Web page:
The Dutch government has expressed its intention to recognize the Malaysian Timber Certification System (MTCS) as evidence of sustainable wood for a two-year period, even though MTCS does not meet all official criteria. This is done to encourage full compliance with those criteria and means government agencies can use the wood in their building projects. The World Wild Fund for Nature, worried about the negative impact on the Malaysian rainforest and indigenous tribes, objected.
WWF asked Stibbe to find legal arguments against the decision with which it could engage the government and lobby Parliament. Stibbe believed that the issue touched upon the very integrity of government procurement policies and agreed to the pro bono work. It considered various legal strategies, including proceedings, but ultimately decided to provide advice.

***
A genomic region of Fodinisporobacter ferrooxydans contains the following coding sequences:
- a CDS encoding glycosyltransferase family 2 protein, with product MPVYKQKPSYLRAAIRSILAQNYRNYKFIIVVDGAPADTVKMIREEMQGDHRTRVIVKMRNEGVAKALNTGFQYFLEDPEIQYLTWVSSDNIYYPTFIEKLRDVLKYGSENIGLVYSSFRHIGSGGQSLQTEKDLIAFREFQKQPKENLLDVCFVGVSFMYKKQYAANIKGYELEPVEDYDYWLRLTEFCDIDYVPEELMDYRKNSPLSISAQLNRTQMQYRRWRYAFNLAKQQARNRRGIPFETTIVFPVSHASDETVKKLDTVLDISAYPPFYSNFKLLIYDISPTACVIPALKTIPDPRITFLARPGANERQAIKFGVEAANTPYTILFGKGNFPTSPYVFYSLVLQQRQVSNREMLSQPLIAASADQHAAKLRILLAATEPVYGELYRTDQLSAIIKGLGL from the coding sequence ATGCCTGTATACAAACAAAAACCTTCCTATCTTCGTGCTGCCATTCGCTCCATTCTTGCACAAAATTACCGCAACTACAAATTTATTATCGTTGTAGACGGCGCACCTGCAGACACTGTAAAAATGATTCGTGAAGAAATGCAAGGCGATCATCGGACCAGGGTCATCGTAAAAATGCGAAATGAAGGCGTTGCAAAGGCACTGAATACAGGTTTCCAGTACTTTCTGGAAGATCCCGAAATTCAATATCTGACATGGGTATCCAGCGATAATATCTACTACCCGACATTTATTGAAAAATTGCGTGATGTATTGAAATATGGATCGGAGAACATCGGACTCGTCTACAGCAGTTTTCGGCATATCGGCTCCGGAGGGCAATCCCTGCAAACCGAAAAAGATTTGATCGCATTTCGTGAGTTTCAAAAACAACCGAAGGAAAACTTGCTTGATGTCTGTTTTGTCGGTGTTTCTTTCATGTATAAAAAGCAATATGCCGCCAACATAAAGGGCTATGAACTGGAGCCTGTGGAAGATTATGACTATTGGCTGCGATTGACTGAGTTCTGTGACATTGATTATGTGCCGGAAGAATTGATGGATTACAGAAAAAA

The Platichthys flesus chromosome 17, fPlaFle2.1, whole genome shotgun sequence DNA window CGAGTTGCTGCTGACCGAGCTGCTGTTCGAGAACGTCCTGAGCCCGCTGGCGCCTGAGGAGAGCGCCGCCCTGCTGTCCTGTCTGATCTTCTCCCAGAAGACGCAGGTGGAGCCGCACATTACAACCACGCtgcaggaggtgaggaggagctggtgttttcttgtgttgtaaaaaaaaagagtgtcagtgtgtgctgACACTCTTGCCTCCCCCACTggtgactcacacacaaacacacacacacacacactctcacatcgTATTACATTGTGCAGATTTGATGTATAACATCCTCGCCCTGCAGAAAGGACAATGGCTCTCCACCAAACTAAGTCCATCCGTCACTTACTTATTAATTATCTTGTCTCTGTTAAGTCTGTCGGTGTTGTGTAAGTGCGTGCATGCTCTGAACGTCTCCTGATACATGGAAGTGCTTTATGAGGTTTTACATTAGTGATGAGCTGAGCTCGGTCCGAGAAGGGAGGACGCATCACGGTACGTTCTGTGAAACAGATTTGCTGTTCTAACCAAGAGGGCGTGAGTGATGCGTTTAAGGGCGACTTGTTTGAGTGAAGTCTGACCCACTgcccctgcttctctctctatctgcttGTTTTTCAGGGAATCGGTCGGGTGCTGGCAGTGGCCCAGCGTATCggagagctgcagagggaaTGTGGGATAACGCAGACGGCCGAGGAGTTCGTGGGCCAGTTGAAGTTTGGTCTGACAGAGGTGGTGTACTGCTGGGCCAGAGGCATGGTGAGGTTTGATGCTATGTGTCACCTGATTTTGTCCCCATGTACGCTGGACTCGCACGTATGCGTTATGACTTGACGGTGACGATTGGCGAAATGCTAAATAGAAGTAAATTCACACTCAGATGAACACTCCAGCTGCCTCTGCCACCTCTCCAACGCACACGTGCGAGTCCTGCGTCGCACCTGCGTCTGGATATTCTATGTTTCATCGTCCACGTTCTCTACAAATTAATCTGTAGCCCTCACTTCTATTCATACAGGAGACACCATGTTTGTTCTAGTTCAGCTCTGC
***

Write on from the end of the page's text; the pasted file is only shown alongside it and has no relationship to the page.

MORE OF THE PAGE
Using its knowledge of European Court of Justice rulings, Stibbe argued that by certifying wood that does not meet all criteria, the government undermines trust in procurement policies and opens itself up to compensation claims from businesses that lose procurement procedures. In spite of our best efforts, the government decided to uphold its decision to recognise MTCS as proof of sustainable wood. In line with Stibbe's advice, however, the government did underline the importance of a clear policy to avoid confusion in future procurement procedures.